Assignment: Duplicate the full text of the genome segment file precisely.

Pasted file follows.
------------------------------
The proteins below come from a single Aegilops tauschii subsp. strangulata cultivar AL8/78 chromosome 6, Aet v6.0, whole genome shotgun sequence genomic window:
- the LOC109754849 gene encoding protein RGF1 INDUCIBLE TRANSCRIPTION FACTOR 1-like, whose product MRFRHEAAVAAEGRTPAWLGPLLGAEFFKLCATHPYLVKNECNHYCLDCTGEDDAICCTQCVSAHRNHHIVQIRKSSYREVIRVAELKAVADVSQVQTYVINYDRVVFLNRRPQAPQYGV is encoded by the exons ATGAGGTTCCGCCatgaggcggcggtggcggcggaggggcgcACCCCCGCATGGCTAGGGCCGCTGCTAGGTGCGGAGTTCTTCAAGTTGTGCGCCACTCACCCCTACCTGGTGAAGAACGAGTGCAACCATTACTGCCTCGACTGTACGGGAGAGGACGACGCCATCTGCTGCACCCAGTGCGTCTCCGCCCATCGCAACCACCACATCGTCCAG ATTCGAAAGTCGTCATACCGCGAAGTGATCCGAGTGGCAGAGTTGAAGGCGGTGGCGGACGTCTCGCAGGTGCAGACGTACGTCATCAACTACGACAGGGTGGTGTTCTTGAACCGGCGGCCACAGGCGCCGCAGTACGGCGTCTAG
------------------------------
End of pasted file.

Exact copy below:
The proteins below come from a single Aegilops tauschii subsp. strangulata cultivar AL8/78 chromosome 6, Aet v6.0, whole genome shotgun sequence genomic window:
- the LOC109754849 gene encoding protein RGF1 INDUCIBLE TRANSCRIPTION FACTOR 1-like, whose product MRFRHEAAVAAEGRTPAWLGPLLGAEFFKLCATHPYLVKNECNHYCLDCTGEDDAICCTQCVSAHRNHHIVQIRKSSYREVIRVAELKAVADVSQVQTYVINYDRVVFLNRRPQAPQYGV is encoded by the exons ATGAGGTTCCGCCatgaggcggcggtggcggcggaggggcgcACCCCCGCATGGCTAGGGCCGCTGCTAGGTGCGGAGTTCTTCAAGTTGTGCGCCACTCACCCCTACCTGGTGAAGAACGAGTGCAACCATTACTGCCTCGACTGTACGGGAGAGGACGACGCCATCTGCTGCACCCAGTGCGTCTCCGCCCATCGCAACCACCACATCGTCCAG ATTCGAAAGTCGTCATACCGCGAAGTGATCCGAGTGGCAGAGTTGAAGGCGGTGGCGGACGTCTCGCAGGTGCAGACGTACGTCATCAACTACGACAGGGTGGTGTTCTTGAACCGGCGGCCACAGGCGCCGCAGTACGGCGTCTAG